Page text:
Sugar and your mood

I know, I know, most people like sugar and you’ve heard it a million times growing up that it’s bad for your teeth bla, bla, bla! But I’m going to tell you a couple of things here that may surprise you and you might want to pay attention to, if you want to feel happier, more energised and in top form.

Hundreds of studies have found a link between high intake of sugar and psychological health. In fact, a 2017 study found a 23% adverse effect of higher sugar intake on mental health cross-sectionally and 5 years later in a study based on 23,245 repeated measures in men. Similar effects have been seen in women in other studies – hundreds of them. So, if you have been having low mood, anxious feelings (mild to panic attack level) or you’ve been acting like an angry witch, sugar might be, or at least could be contributing to the problem.

You see, overconsumption of sugar can induce hypoglycaemia through an exaggerated insulin response and that influences hormone imbalance, leading to all sorts of mood and cognitive problems. It causes your blood sugar to go on a rollercoaster ride of spikes and crashes, and your mood, focus and energy goes along for the ride, going up and down.

The tricky part is sugar is highly addictive. Get this! One study in rats found that sweetness can stimulate the brain’s reward center and may be more pleasurable than cocaine, even in people with a drug addiction! In other words, the high from sugar was seen to be stronger than the high from cocaine. This was a rat study but looking at the evidence from people studies, it’s fair to say similar applies. Is it any wonder why so many food companies try to sneak sugar into our food? It makes you want more of it!

What to do? Well, I’m not going to patronise you by telling you to cut out all sugar from your diet (it’s not realistic), but the following 10 tips may help you cut down or at least make you more aware of how you can balance things out, if you want to feel happier, more energised and focused.

  1. Eat full fat foods. Diet alternatives often come with a “healthy halo” but are really just marketing ploys. For example, a 6-ounce (170-gram) serving of low fat vanilla yoghurt contains 24 grams of sugar. The same amount of full-fat plain yoghurt contains just 8 grams of naturally occurring milk sugar. So, if you are thinking about buying yoghurt or other diet products, don’t be fooled by the word diet!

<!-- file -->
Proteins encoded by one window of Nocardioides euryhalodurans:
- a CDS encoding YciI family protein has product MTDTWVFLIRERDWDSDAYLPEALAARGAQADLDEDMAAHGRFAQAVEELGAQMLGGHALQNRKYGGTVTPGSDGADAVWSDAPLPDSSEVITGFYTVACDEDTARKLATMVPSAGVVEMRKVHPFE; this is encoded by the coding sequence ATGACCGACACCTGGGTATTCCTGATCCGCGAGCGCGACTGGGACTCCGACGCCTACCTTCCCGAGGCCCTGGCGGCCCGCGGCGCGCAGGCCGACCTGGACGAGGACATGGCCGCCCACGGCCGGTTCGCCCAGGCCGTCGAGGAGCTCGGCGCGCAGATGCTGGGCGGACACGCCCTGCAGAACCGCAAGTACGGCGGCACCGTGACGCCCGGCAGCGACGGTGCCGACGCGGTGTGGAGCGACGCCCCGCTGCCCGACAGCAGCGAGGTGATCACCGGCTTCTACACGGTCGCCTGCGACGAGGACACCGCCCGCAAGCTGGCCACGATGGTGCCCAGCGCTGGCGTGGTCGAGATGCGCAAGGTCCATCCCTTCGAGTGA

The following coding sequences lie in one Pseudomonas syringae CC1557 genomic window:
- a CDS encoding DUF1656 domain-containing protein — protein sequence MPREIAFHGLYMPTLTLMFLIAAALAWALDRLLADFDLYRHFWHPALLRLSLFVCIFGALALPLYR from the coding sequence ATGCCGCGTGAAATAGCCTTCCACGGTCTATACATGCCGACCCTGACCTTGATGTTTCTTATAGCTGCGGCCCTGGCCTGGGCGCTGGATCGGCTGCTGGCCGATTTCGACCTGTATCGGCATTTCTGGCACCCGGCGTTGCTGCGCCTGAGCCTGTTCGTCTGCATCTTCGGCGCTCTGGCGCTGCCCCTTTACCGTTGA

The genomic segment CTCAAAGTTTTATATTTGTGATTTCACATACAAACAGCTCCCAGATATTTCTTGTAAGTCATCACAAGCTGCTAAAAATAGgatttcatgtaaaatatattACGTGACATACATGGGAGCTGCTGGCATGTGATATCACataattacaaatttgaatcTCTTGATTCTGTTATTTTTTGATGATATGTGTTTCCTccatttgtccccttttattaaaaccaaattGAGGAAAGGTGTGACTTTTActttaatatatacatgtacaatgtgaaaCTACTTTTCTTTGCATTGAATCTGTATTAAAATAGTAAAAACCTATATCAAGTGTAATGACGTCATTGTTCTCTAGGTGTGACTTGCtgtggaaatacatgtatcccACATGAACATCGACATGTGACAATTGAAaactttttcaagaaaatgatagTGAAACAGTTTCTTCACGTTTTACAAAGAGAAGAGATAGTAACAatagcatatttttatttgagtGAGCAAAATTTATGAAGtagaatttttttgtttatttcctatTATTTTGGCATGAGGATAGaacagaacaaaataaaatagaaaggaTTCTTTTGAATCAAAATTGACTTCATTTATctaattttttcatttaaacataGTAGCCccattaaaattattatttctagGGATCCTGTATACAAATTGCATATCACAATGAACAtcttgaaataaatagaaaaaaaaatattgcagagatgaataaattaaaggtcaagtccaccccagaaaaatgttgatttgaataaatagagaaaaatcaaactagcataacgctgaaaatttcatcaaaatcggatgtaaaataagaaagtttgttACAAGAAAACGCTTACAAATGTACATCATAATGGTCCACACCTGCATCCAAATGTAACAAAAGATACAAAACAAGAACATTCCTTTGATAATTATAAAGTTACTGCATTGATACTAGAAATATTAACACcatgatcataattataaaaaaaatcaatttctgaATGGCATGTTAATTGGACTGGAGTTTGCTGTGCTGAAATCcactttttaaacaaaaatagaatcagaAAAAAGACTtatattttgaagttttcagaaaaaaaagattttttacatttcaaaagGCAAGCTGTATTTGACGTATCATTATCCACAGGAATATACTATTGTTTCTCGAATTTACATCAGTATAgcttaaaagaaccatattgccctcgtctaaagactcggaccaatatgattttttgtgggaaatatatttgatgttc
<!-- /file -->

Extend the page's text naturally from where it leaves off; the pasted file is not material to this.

2. Eat whole foods. Whole foods haven’t been processed or refined. They are also free of additives and other artificial substances. These foods include whole fruits, legumes, whole grains, and vegetables. Examples of processed foods are sugary cereals, chips, and fast food. Try to cook from scratch if you can, so you can avoid added sugars. You don’t have to cook elaborate meals (I am a useless cook!), just keep it natural. Marinate for flavour instead of using sugar-laden sauces.
  3. Avoid canned foods that are packed in syrup or have sugar on the ingredient list. Go for versions labelled “in water” or “no added sugar.”
  4. Limit sugary breakfast cereals. Some breakfast cereals can be loaded with added sugar. One report found that some of the most popular ones contained more than half their weight in added sugar! Switch up the cereals a few days a week (cutting back is better than doing nothing at all.) for porridge sweetened with fresh fruit, scrambled eggs, avocado smash etc
  5. Consider eating more protein. A diet high in protein and fiber reduces hunger and promotes a full feeling. Protein has been shown to directly reduce food cravings. One study found that increasing protein in the diet by 25% reduced cravings by 60%. Stock up on protein-rich foods. If you feel like a nibble, eat a protein food such as nuts instead of a sweet.
  6. Cut back on sugary drinks. Sugary drinks (sodas, sports drinks, energy drinks, sweetened teas and sugary juices) are absorbed very quickly into the body, resulting in a rapid increase in your blood sugar level. So, where possible, switch to unsweetened sparkling water, black or green tea or coffee, You don’t have to cut it out completely but if, for example, you have two a day, maybe cut it back to one.
  7. Avoid sugary desserts, I know, I’m killing ya here, right? No, I’m just looking out for you. Please read on 😊 You see, grain and dairy-based desserts, such as cakes, pies, doughnuts, and ice cream, account for more than 18% of the intake of added sugar in the American diet, so make a few adjustments to bring it down even slightly. Consider having fruit, Greek yogurt with cinnamon, baked fruit with cream, dark chocolate (70% cocoa or higher) or other less sugar laden foods every second dessert maybe. The key is to just cut down at the start.
  8. Artificial Sweeteners. There are plenty on the market, but your body won’t thank you for them. However, your body will react perfectly fine to sweeteners like stevia, erythritol, monk fruit, and allulose.
  9. Research a low GI diet. The low glycaemic (low GI) diet involves swapping high GI foods for low GI alternatives. It’s worth researching as it can give you specific items to buy and not to buy.
  10. Shop when you’re full. If you go into a shop and it’s been a while since your last meal, your body will celebrate the sweet aisle. But if you go shopping on a full stomach your sugar levels are balanced so there’s no craving temptation for sugar. You’ll end up buying what you need, not what you crave when you’re hungry.

Bottom line is do your very best to cut back on sugar. It will help your mood, energy levels and thinking hugely. Just look at what you eat and see if you can switch up some alternatives and be okay with it.

And make sure to download my eBook for FREE at , if you haven’t already. It will help you have a positive success mindset, so you can get on track today!